Even as the regulator is yet to decide the amount to be levied, R-Infra says it will benefit. "The only difference in tariff is the burden of cross-subsidy. Our power costs this year have been low and if the surcharge is added to it, our tariffs will be almost equal," an R-Infra spokesperson told Business Standard.
The rules allow a distribution company to charge high amounts to commercial and industrial users, and use the money to subsidise their low-end consumers, who take up to 100 units per month.
Reliance Infra has 2.1 million such low-end consumers of a 2.8 mn total. After Tata Power extended services to the area which R-Infra traditionally supplied, a number of commercial users who contributed to the subsidy moved to Tata. R-Infra says it lost 180,000 customers in the past 18 months and among these were also many high-end customers, who contributed to an annual subsidy of around Rs 400 crore. The more consumers it lost, the higher its rates became.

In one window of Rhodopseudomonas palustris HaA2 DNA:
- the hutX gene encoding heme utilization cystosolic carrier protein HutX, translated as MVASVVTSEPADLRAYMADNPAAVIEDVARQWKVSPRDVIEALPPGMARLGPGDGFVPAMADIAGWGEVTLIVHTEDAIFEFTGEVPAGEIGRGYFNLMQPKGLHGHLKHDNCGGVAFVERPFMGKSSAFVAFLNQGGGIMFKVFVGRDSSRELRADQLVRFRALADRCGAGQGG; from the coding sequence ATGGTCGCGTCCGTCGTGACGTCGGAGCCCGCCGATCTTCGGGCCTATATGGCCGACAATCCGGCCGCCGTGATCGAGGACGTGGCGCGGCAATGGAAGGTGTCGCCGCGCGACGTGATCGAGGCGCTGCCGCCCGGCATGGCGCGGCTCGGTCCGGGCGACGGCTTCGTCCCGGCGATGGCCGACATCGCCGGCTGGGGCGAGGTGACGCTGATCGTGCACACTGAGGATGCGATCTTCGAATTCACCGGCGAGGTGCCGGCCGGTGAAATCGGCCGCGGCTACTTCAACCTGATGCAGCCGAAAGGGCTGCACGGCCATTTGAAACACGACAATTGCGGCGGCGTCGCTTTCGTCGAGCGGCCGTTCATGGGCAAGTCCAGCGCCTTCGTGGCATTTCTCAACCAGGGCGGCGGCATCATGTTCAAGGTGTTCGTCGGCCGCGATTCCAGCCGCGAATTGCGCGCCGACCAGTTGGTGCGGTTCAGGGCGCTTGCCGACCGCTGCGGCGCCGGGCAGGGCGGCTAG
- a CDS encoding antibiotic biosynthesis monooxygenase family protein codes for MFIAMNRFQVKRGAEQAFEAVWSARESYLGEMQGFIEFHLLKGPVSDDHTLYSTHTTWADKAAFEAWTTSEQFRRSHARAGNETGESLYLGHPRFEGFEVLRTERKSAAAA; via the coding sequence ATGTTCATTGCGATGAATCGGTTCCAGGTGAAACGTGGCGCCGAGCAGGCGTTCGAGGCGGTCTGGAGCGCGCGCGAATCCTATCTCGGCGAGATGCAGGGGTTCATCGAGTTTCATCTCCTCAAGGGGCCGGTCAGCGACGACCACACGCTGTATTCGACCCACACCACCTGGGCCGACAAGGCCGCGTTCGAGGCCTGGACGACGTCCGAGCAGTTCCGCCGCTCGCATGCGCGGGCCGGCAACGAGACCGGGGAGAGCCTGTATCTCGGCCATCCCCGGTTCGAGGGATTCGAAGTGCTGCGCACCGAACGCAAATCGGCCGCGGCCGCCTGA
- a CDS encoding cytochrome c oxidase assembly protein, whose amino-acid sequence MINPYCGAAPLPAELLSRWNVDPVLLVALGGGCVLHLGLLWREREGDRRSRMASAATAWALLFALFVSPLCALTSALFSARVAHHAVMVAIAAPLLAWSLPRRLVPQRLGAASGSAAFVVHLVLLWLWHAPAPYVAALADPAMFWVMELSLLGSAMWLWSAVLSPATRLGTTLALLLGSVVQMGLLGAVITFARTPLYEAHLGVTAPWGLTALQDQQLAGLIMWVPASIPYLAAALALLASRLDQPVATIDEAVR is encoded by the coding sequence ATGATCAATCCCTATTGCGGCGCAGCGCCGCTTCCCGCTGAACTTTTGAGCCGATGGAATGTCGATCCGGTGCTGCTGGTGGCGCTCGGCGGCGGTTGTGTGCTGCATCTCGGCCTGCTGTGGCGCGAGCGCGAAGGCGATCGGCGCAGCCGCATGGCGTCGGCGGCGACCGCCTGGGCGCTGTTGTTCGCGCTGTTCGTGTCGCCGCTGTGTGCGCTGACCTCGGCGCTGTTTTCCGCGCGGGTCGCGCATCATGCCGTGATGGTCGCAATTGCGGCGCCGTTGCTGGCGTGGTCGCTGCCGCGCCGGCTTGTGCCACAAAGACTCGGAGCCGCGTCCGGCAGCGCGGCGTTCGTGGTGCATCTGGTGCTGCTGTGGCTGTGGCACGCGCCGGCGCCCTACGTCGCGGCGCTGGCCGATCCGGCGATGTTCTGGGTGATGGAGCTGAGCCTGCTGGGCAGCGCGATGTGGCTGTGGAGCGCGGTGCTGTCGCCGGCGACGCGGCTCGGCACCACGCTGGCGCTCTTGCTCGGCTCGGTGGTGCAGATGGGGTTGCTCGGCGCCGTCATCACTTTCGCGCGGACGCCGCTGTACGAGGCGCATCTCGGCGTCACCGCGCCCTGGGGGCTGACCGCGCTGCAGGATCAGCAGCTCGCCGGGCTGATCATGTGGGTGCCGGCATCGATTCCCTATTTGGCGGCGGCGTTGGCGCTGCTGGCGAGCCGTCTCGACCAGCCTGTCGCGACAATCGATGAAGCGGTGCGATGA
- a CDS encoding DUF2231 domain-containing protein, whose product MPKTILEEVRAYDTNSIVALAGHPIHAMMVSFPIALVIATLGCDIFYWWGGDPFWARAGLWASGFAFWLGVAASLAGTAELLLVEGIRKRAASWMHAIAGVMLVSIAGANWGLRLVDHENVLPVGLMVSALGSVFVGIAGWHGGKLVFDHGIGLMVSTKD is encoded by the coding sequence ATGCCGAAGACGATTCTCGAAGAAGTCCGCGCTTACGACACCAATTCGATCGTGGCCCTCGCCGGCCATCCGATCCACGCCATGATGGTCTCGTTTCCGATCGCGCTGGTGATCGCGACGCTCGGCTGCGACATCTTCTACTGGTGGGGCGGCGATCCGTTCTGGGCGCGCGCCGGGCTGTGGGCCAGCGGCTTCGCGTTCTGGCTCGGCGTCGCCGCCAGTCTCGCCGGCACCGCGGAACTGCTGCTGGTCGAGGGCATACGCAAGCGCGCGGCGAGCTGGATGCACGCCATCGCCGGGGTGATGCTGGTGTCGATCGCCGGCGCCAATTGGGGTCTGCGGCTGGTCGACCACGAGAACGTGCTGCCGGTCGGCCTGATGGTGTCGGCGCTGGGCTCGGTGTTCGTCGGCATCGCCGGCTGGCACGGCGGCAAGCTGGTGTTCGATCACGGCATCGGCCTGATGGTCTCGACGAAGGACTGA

The company had blamed consumer migration as the reason behind its own higher rates (which made Tata's rates attractive) and now says the situation could be reversed. "We hope that the pace at which consumers are migrating to other networks will reduce, are we are also expecting reverse migration of customers," said a Reliance spokesperson.
"We have studied the order and yes, Maharashtra Electricity Regulatory Commission, has laid across a cross-subsidy surcharge for the changeover customers. However, the surcharge amount is yet not computed and is awaited.A clear picture on cross-subsidy surcharge will emerge for the customers once the amounts get announced. The customer will continue to find us an attractive supplier of choice," Tata Power said in a statement.
MERC has completed a series of public hearings on the matter and is likely to come up with a decision on the extent of surcharge to be levied, a determining factor on which company can offer the lowest rate and gain more consumers.
Source- Business standard